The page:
Adaptive Multiobjective Memetic Optimization

Adaptive Multiobjective Memetic Optimization

Hieu V. Dang (University of Manitoba, Winnipeg, Canada) and Witold Kinsner (Cognitive Systems Laboratory, Department of Electrical and Computer Engineering, University of Manitoba, Winnipeg, Canada & Telecommunications Research Laboratories (TRLabs), Winnipeg, Canada)
DOI: 10.4018/IJCINI.2016100102
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Multiobjective memetic optimization algorithms (MMOAs) are recently applied to solve nonlinear optimization problems with conflicting objectives. An important issue in an MMOA is how to identify the relative best solutions to guide its adaptive processes. In this paper, the authors introduce a framework of adaptive multiobjective memetic optimization algorithms (AMMOA) with an information theoretic criterion for guiding the adaptive selection, clustering, local learning processes, and a robust stopping criterion of AMMOA. The implementation of AMMOA is applied to several benchmark test problems with remarkable results. The paper also presents the application of AMMOA in designing an optimal image watermarking to maximize the quality of the watermarked images and the robustness of the watermark.
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1. Introduction

Multiobjective optimization deals with the function of more than one objective. In most practical decision making problems, there are multiple conflicting objectives or multiple criteria. Unfortunately, these real world problems are often difficult, if not impossible, to solve without advanced and efficient optimization techniques. This is because these problems are characterized by multiple objectives that are much more complex than single-objective problems. Consequently, a multiobjective optimization problem has been mostly solved as a single-objective optimization problem. However, this method approaches one solution instead of a set of optimal solutions.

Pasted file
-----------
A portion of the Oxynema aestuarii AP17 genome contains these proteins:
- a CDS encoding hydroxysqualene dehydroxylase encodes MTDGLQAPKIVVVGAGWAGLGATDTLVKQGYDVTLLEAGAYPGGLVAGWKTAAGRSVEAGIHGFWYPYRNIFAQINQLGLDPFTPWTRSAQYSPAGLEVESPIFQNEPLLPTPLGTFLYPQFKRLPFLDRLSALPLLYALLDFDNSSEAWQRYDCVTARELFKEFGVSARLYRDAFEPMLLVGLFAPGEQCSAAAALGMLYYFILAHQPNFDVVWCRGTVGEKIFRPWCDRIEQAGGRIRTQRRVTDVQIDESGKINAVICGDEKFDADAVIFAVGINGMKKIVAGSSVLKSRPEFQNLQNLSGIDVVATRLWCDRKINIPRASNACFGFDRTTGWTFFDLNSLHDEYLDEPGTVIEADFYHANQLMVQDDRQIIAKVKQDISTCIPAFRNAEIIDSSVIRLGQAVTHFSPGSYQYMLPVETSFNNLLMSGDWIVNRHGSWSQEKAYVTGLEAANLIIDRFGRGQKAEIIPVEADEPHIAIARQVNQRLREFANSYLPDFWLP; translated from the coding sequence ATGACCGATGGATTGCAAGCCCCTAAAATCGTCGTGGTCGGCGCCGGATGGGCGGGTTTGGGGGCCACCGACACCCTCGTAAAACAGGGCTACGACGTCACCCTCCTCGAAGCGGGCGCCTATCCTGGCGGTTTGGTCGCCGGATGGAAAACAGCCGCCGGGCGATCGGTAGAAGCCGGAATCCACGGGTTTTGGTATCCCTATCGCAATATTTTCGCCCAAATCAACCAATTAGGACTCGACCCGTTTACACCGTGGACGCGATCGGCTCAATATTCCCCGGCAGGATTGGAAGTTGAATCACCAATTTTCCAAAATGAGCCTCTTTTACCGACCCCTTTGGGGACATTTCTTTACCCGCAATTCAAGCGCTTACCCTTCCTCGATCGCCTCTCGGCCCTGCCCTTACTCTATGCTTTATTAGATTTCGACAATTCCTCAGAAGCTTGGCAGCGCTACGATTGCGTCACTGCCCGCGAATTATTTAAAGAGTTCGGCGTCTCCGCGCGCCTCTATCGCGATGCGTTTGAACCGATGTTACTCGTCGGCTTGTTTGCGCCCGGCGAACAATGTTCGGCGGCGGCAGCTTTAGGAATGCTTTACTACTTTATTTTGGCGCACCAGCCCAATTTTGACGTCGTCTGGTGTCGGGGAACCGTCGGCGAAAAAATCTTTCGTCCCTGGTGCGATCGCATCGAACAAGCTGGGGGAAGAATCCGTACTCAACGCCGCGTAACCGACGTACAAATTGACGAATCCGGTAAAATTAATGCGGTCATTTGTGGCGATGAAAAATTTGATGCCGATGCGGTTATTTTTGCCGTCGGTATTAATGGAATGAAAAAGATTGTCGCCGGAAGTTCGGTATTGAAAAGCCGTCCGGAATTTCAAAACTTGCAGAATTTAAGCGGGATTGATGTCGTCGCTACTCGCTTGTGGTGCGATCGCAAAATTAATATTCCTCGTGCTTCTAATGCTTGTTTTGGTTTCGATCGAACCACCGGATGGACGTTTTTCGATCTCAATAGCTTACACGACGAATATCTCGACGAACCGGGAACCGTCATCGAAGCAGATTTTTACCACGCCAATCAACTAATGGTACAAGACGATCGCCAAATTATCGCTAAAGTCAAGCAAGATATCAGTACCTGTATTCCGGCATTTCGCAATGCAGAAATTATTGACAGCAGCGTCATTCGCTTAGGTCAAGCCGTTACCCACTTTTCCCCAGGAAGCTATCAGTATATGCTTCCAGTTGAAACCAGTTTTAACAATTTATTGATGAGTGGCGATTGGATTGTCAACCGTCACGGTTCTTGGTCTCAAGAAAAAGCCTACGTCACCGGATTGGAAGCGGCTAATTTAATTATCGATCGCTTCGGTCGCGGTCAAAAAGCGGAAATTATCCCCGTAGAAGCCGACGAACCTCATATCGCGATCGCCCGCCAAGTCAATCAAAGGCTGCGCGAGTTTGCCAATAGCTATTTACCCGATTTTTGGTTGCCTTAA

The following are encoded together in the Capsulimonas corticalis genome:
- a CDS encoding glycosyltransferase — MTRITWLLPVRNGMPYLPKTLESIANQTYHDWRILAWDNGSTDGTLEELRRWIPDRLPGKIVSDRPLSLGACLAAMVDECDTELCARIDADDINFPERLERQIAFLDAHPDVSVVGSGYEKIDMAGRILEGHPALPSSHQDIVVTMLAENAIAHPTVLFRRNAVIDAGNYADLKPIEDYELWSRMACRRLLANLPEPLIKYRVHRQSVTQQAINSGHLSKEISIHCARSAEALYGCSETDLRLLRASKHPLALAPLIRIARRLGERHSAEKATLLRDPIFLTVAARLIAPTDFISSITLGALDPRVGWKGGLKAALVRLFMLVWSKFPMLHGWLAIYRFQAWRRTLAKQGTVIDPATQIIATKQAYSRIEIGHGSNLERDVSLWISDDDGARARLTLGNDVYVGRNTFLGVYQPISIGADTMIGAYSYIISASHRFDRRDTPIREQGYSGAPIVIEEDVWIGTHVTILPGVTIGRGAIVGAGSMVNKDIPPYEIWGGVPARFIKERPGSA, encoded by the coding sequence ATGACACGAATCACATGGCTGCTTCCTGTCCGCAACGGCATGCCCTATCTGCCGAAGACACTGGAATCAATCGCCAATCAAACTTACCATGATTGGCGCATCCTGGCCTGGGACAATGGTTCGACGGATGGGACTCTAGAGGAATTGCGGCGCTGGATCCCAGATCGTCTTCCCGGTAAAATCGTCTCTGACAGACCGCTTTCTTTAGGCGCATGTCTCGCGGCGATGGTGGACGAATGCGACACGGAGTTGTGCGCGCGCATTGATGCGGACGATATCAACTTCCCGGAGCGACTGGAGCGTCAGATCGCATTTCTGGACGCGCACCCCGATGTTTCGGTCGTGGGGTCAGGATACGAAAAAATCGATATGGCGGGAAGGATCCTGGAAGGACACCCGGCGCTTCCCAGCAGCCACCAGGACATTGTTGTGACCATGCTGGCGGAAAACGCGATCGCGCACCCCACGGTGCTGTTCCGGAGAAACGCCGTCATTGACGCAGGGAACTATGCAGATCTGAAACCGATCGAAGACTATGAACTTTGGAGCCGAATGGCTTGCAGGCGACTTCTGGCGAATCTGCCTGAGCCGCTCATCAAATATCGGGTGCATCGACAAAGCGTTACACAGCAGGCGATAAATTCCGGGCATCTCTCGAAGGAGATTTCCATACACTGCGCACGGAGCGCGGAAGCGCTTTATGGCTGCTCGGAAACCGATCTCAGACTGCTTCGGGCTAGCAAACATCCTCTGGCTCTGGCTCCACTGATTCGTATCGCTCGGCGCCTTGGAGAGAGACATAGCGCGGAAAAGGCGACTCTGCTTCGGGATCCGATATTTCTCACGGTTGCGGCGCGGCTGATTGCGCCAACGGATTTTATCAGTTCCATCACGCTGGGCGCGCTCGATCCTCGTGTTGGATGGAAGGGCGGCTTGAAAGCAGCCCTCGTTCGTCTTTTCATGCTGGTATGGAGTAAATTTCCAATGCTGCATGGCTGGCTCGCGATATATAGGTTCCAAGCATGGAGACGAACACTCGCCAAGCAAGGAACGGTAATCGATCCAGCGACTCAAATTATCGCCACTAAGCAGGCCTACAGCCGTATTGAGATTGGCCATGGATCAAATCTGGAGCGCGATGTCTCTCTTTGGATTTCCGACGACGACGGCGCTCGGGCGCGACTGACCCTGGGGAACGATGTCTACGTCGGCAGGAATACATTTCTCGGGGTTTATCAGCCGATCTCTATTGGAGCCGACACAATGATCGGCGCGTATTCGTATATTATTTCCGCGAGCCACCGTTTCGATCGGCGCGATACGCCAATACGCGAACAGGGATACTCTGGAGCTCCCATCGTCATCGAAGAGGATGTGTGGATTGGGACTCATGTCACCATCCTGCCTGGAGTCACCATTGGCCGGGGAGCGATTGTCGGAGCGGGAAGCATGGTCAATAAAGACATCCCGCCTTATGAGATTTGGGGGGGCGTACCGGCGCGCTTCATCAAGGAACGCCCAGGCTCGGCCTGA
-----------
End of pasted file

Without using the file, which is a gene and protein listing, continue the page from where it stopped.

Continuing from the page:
An evolutionary algorithm (EA) mimics the nature's evolutionary principles to formulate search procedures. Such an EA is a population-based algorithm that uses a population of solutions in each iteration, instead of a single solution in classical methods. The outcome of EA is also a population of solutions. Thus, an EA can be efficiently used to capture multiple optimal solutions in its final population for multiobjective optimization problems. EAs have the important advantage of being able to sample multiple solutions simultaneously. This feature makes EAs common-used in multiobjective optimization (called multiobjective optimization using EAs - MOEA). Many MOEAs have been proposed in the literature. Most of them are based on the models of genetic algorithms (GA) (Deb, 2001). Recently, biologically inspired models, such as particle swarm (PS), differential evolution (DE), and memetic algorithms (MA) have been introduced for multiobjective optimization (Lee & Kim, 2013; Wang & Cai, 2012; Ishibuchi et al., 2009). The main difference between these approaches is in the method of generating new candidate solutions.

The term “meme” was first introduced and defined by Richard Dawkins as the basic unit of cultural transmission or imitation (Dawkins, 1989). Inspired by Darwinian's evolutionary theory and Dawkin's theory of memes, the term memetic algorithm (MA) was first introduced by Moscato in 1989 (Moscato, 1989). In this work, Moscato viewed MAs as extentions of EA that adopt the hybridization between EA and an individual learning procedure performing local refinements. The use of MA for multiobjective optimization (mutiobjective memetic optimization algorithm, MMOA) has attracted much attention and effort in recent years. In the literature, MMOA has been demonstrated to be much more effective and efficient than MOEAs and the traditional optimization searches for some specific optimization problem domains (Krasnogor & Smith, 2006; Kenedy & Eberhart, 2001; Ishibuchi et al., 2009; Neri & Cotta, 2012; Chen et al., 2011; Bergmeir et al., 2012; Dang & Kinsner, 2014). The performance of MMOA not only relies on the evolutionary framework, but also depends on the local searches.

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